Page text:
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news News Tuesday, May 8, 2018 Tuesday, May 8, 2018 1:40 PM - Tuesday, May 8, 2018 1:40 PM

Andie Sue and Kaysie Li Roth

Shriners Hospitals for Children helps put champion equestrians in the saddle

Andie Sue and Kaysie Li Roth

Andie Sue and Kaysie Li appear the picture of grace and agility when performing with their horses in equestrian competitions, but that wasn't always the case.

The sisters were born with crippling birth defects in faraway China; each with a severely deformed leg. Their adoptive parents, Barbie and Drew of Alamo, California, believed there was a much better life in store for them in America. Their visits to the Northern California Shriners Hospital began when their adopted daughter Andie Sue, now 13, was a toddler. They heeded the advice of a pediatrician who suggested, “Just call Shriners!”

That phone call led Andie Sue’s parents to orthopaedic surgeon Joel Lerman, M.D. Dr. Lerman also began seeing Andie Sue’s sister, Kaysie Li, who was adopted just shy of her 6th birthday.

Dr. Lerman knew there was great hope that both girls could regain the physical skills needed for a fulfilling life, through modern prosthetics. The sisters followed a similar path of care. Dr. Lerman performed below-the-knee amputations on each girls’ malformed leg, and specialists in the hospital’s Pediatric Orthotic and Prosthetic Services (POPS) department, designed the prosthetic limbs that would help them walk and participate in the activities that interested them the most.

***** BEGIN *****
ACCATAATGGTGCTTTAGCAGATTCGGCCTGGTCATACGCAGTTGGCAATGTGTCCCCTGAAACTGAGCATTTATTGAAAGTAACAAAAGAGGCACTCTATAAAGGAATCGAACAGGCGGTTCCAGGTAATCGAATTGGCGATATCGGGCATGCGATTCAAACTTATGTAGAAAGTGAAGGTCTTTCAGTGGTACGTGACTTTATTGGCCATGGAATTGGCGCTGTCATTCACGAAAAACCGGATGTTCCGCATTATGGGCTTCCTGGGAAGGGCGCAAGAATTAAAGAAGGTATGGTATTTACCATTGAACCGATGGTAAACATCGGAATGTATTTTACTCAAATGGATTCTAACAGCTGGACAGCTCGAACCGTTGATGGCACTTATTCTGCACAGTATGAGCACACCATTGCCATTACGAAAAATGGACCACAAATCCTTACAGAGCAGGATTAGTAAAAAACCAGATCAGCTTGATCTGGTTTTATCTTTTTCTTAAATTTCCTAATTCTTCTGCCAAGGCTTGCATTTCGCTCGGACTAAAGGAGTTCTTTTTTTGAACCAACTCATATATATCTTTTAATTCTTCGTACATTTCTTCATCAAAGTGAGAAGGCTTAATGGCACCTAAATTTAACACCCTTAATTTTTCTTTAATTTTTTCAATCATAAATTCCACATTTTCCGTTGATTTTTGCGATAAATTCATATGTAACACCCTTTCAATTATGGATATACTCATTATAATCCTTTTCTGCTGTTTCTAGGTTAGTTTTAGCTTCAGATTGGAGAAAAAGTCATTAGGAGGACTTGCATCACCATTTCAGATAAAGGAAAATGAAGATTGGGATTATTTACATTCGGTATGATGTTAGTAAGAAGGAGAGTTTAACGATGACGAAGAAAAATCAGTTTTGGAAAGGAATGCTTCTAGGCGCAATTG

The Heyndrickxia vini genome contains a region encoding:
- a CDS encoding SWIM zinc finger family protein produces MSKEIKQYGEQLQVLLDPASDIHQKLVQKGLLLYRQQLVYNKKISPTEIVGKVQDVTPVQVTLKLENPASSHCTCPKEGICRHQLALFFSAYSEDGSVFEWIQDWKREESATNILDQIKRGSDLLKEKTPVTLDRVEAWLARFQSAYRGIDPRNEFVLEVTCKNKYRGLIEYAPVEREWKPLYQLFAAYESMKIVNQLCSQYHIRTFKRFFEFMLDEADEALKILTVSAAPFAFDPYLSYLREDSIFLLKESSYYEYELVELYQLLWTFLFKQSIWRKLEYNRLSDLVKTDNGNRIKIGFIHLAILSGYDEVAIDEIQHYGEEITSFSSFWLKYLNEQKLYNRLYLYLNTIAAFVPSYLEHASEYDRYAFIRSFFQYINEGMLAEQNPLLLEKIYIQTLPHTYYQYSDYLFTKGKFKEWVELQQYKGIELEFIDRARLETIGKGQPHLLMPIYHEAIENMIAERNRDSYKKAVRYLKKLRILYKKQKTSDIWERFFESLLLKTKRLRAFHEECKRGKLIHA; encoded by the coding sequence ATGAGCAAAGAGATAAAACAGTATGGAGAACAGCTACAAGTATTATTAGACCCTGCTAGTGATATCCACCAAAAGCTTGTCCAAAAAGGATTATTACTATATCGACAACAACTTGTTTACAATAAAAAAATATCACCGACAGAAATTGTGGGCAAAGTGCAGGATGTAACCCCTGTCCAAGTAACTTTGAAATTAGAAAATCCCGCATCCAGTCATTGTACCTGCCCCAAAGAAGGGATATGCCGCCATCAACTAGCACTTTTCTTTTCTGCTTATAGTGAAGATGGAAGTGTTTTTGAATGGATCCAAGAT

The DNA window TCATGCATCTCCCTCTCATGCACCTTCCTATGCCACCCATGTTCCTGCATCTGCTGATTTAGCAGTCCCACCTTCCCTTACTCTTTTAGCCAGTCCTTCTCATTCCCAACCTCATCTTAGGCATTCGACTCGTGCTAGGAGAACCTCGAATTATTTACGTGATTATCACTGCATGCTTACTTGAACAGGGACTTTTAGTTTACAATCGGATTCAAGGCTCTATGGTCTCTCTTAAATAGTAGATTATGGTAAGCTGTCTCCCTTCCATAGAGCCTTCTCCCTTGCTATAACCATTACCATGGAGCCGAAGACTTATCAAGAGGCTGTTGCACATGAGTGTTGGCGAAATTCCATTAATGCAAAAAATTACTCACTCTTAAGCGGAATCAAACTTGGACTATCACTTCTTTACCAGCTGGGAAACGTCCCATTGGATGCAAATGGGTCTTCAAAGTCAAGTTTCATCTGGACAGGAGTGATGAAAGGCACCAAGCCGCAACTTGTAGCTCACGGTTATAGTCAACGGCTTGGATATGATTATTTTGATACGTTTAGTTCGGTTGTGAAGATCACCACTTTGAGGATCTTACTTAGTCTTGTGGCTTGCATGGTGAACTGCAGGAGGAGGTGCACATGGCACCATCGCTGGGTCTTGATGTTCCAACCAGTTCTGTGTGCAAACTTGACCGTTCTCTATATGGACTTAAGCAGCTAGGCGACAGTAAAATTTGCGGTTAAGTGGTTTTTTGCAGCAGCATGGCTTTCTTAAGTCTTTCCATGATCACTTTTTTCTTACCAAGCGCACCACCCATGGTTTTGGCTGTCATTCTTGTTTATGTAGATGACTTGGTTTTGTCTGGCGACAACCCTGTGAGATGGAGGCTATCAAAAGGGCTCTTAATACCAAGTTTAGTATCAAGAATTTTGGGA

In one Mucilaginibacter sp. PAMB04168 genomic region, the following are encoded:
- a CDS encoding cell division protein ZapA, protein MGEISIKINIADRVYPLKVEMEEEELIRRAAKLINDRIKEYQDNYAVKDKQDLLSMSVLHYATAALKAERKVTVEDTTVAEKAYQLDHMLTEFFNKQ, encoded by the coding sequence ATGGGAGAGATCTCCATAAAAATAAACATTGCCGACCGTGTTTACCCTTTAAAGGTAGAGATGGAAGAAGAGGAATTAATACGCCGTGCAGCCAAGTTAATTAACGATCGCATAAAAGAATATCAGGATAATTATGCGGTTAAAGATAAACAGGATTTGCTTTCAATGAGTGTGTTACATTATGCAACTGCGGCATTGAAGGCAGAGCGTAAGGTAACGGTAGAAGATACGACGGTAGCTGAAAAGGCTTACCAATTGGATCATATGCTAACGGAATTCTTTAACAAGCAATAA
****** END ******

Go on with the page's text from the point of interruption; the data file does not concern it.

This care team collaboration has enabled the girls to enjoy a love of horses, which they share with their mother. The sisters not only ride their horses and care for the animals daily, they compete in U.S. Pony Club and California Horseman Association events where they have achieved champion status. 

“The experience at Shriners has been wonderful. Shriners is set up for kids, and it is obvious that the people who work there truly love the children,” says Barbie.

"When I came here, I had never walked," Kaysie Li says. "Shriners and Dr. Lerman got my stump ready for a prosthetic, made a leg that fit perfectly, and continue to give me everything I need to do all my activities."

Over the years, both Kaysie Sue and Andie Li have had many surgeries and they have worked with the prosthetic specialists every step of the way.   

“We have found that kids born with leg differences usually adapt very quickly to their prosthetics. We have many patients like Andie Sue and Kaysie Li who are involved in competitive sports and leading active lives,” said Dr. Lerman. “We care for these kids throughout their childhood, providing surgical care, prosthetic services, and physical therapy and rehabilitation to meet the individual needs of each patient.”

The medical care provided to her daughters at the Shriners Hospitals for Children in Sacramento continues to delight Barbie. “My girls are active, and the team has been able to keep up with their needs while being attentive to the aesthetics of their prosthetics. We are ever so grateful for the time and energy given to the girls at each appointment.

"Watching Andie Sue's dedication to her sport and seeing her excel in equestrian jumping events is very rewarding," says Barbie. "Seeing Kaysie Li take control of a 900-pound horse after spending her first five years in an orphanage, unable to walk with no strength in her body, is just breathtaking," she adds.

POPS technician with one of the sisters  Equestrians Andie Sue And Kaysie Li

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